Remembering Kate Charley 1934-2013

For many years I spoke with Kate Charley, retired school teacher and community leader in Coy, AL at least once a month. She was beloved by many former students who visited often and was a forceful booster for projects to benefit the community such as the Bessie W. Munden Playground, the Camden Christian Academy and most of all, Little Zion #1 Missionary Baptist Church. In January 2013 at age 79,she passed of natural causes and was laid to rest in the church cemetery after a large, loving service. When I miss her voice, sharp insights and friendship, I re-read some of what she shared for “This Bright Light of Ours,” my book about Wilcox County voting rights in which her family was deeply involved.

Miss Kate Charley celebrated her African heritage

Miss Kate Charley celebrated her African heritage

Kate on Race Relations in Camden

“A bit of progress has been made, but schools are still segregated, housing is segregated. There’s been a little bit of progress in job opportunities in banks and government. But the white and Black employees don’t eat lunch together, and don’t get together outside of work. If we go in the bank now, they (whites) will treat us alright. They act polite enough in public, but don’t mix outside of work.

The KKK, segregationists are now lower key now. If they want something done – violence or whatever, they get a Black man to do it, give them money or drink or buy them a car. They get them to go agitate against the others who are trying to accomplish something, like our little school, the Camden Christian Academy. But they, the KKK, didn’t go away, they are just out in their hunting clubs, probably cryin’ in their beer.”

Kate on Loyalty

“ You are probably not a Dodgers fan because you live closer to San Francisco (Giants) but once I am loyal to something or someone, I stay loyal. I always liked the Dodgers. I had to get a new truck so when I was picking it out I said I believe I’ll take the blue one, you know “Dodger Blue”; that’s the truck I drive. I am loyal that way.”

Kate Charley, Maria Gitin, Iris Judson join in prayer for Wilcox County civil rights martyrs March 1, 2010

Kate Charley, Maria Gitin, Iris Judson join in prayer for Wilcox County civil rights martyrs March 1, 2010

Please share your remembrances of Kate and read more about this remarkable woman in “This Bright Light of Ours: Stories from the Voting Rights Fight”

In Memory of W. Kate Charley – Community Leader, Coy AL

Kate (right) marches with  Iris Judson in high spirits, March 1, 2010, Camden, AL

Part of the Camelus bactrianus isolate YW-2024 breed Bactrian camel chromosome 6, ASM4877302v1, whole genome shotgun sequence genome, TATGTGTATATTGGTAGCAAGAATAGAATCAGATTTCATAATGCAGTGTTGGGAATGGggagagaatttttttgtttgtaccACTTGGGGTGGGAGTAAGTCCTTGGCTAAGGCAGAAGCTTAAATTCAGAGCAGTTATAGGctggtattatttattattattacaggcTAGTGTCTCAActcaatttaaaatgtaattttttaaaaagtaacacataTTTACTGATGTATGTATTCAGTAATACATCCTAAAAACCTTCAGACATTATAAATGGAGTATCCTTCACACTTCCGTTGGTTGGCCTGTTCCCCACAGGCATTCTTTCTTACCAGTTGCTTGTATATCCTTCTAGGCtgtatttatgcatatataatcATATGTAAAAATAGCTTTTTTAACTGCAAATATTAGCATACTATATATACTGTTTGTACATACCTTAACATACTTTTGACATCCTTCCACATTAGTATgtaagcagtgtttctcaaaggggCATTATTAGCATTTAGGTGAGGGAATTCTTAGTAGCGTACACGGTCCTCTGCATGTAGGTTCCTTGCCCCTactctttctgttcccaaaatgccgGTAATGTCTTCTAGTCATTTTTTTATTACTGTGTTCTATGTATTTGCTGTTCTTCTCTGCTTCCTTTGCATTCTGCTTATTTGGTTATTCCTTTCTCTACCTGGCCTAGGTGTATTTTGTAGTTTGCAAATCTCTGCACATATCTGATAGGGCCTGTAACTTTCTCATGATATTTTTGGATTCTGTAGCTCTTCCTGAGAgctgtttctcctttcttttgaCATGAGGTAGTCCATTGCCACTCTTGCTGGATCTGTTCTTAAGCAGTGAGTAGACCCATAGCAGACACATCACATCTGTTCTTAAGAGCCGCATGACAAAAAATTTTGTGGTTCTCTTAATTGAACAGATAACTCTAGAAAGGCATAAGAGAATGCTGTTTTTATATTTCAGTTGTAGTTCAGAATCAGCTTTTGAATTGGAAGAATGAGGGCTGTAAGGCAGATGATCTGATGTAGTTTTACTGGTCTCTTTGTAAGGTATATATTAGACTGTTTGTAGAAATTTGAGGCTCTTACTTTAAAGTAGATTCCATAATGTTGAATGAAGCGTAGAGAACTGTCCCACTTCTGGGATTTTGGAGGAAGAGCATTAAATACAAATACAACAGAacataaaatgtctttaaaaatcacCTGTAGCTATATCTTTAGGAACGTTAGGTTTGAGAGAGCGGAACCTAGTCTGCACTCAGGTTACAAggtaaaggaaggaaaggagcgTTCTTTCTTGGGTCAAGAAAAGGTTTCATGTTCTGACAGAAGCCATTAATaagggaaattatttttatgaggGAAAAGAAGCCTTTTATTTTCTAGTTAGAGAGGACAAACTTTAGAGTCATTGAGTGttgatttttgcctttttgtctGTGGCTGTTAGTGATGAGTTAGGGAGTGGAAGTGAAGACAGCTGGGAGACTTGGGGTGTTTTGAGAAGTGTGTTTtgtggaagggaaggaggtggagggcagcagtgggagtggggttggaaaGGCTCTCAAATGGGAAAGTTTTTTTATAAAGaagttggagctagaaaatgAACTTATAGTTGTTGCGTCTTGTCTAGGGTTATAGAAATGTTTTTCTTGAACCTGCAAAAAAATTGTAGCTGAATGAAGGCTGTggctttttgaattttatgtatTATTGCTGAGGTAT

Kate Charley (right) marches with Iris Judson in high spirits, during the Martin Luther King Jr Commemorative March and Mass Meeting Camden, AL March 1, 2012

Willie Kate Charley of Coy AL, known to most simply as “Kate” or “Ms Charley, ” born in 1934, peacefully passed from this world on February 11, 2013 in her own home, of natural causes and on her own terms. She was unapologetic about her choice to stay single, and as a retired teacher and tireless community activist, Kate enjoyed the affection of countless students, many “adopted” nieces, nephews and grandchildren and her sister congregants.  She was devoted to her church and to her other causes which focussed on improving the lives of  youth. Often when I’d call she had just finished making a pie to take to a church event, including her famous her famous “stick to your  ribs” (and teeth!) coconut pie.

Kate was generous, wise, kind and funny.  She once told me, “I keep myself busy to keep me out of devilment.” Kate loved to view the Fall Foliage in New England, and to visit the successes of her students. She also liked to race around the back roads of Wilcox County in her “Dodger Blue” pick-up truck, always on a mission to do some good deed. About her truck, she explained, “I always liked the Dodgers. I had to get a new truck – so when I was picking it out I said, I believe I’ll take the blue one; you know I am loyal that way.”

Kate was proud of her parents, Leona Brooks Charley and Joel Wentworth Charley, direct involvement in the Civil Rights Movement, including the risky work of transporting people to register to vote and of housing civil rights workers, while Kate herself chose to uplift the community through a lifetime of teaching and mentoring young people.

I had the honor to meet and the joy to get to know Kate through my search for folks I lived and worked with when I served as an SCLC student civil rights worker in Wilcox County during the tumultuous summer of 1965. We visited in person in 2008 and again in 2010 for the 45th Commemorative March & Mass Meeting in Camden, and enjoyed many long telephone conversations over the years. Her contributions to my forthcoming book, This Bright Light of Ours, University of Alabama Press 2014, are invaluable.

All who know Kate will remember her lively wit, energetic spirit and her devotion to her church, Little Zion in Coy. Contributions in her memory may be made online to the Bessie W. Munden Playground [] and Frank Smiley Scholarship Fund at the Black Belt Community Foundation [}. W. Kate Charley was a true Woman of Valor, as we say in the Jewish tradition. May she rest in blessed memory and may all who mourn be comforted and inspired to move forward with the teachings of her exemplary life.